My sister as a teenager spent some time working in stables, and says that what she misses most from that period is the smell. Actually I’m pretty sure she meant something specific, not for instance the smell of mucking out- which is never the best odor in stables-and in fact she was thinking of the scent of the horses. Horses while they were being groomed. She liked the brushes, and the whiff of a healthy horse, and their sweet breath, and also she loved to clean tack. Murphy’s Oil Soap was what they often used, and she enjoyed the smell of that too. Murphy’s made her downright nostalgic.
Now I never spent too much time working with horses. The majority of my horse time as a child was spent with ponies of the Shetland variety, and I don’t remember the smells as being all that wonderful, but they were different, and definitely much better than cows (does anyone like cow manure? Thought not.). Stables have another advantage. They are near hay lofts, and the fragrance of hay is almost always a good one.
Taken together you have: leather, horses, brass, metal, hay, clean wood and a lingering scent of clover or even a bit of tobacco, and the aforementioned Murphy’s Oil Soap. It’s a wonderful combination, perhaps a bit too specific, as in Christopher Brosius specific recalling one place or memory, to be an actual perfume. interpreted too literally other people might think you have been avoiding showering for some time, but what a wonderful evocative memory it is.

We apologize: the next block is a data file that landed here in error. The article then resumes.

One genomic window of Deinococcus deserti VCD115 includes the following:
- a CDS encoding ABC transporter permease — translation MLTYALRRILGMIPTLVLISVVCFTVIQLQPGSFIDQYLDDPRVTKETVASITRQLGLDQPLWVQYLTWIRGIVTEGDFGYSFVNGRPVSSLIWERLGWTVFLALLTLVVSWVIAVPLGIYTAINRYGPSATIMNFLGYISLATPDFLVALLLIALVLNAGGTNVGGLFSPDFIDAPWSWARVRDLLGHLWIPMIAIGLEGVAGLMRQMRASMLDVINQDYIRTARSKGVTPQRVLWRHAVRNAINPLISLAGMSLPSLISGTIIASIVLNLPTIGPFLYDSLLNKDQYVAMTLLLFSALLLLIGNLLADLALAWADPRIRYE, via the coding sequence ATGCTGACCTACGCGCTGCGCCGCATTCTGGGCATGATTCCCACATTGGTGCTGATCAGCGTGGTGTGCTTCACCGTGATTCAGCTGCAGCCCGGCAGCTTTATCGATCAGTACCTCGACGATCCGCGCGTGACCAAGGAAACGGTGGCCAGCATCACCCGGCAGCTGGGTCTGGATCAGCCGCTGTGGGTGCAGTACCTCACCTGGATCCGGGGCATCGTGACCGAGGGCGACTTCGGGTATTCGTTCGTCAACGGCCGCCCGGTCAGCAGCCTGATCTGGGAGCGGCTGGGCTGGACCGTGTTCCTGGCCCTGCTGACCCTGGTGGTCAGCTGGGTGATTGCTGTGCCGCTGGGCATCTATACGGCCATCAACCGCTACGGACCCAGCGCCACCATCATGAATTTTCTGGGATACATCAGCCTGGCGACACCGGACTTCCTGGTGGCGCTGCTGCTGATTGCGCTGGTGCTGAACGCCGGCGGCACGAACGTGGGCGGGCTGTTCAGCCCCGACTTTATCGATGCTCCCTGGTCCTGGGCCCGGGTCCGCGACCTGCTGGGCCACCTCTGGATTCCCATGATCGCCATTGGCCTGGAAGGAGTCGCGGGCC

Perhaps a modernization of some of the old green chypres might work here, things like the original Chanel No 19 with its warm leather coda, or else de Nicolai’s Vie de Chateau, or even a rounded more rural version of Estee Lauder’s Alliage, heading the wearer towards the stables rather than the tennis courts. Maybe you could emphasize the scent of clover and hay with a touch of metal here and there in the composition and possibly a little bit of carrot (horses do love those or apples of course) and in the end leather and a bit of wood. You would have to include a touch of Murphy’s Oil Soap there too. Hmm.
Possibly I was too hasty. maybe such a perfume might actually work if it were subtly done and contained a fair number of naturals to give the fragrance that comforting three dimensional quality that a good perfume has. Some animalic scents that conjure up animal presences are popular, Dzing, for instance, and Muscs Koublai Khan, which always reminded me of handbags and not barbarian chieftains anyway. (Given a choice of being downwind of Koublai khan or a stable, I think I’d go for the stables every time.)
Can a successful perfume be made of a the smell of a good stable? Does anyone else have happy memories of this sort of morning, working with horses? Could a wearable fragrance be made of it? I wonder if it might not be something a lot of us would enjoy…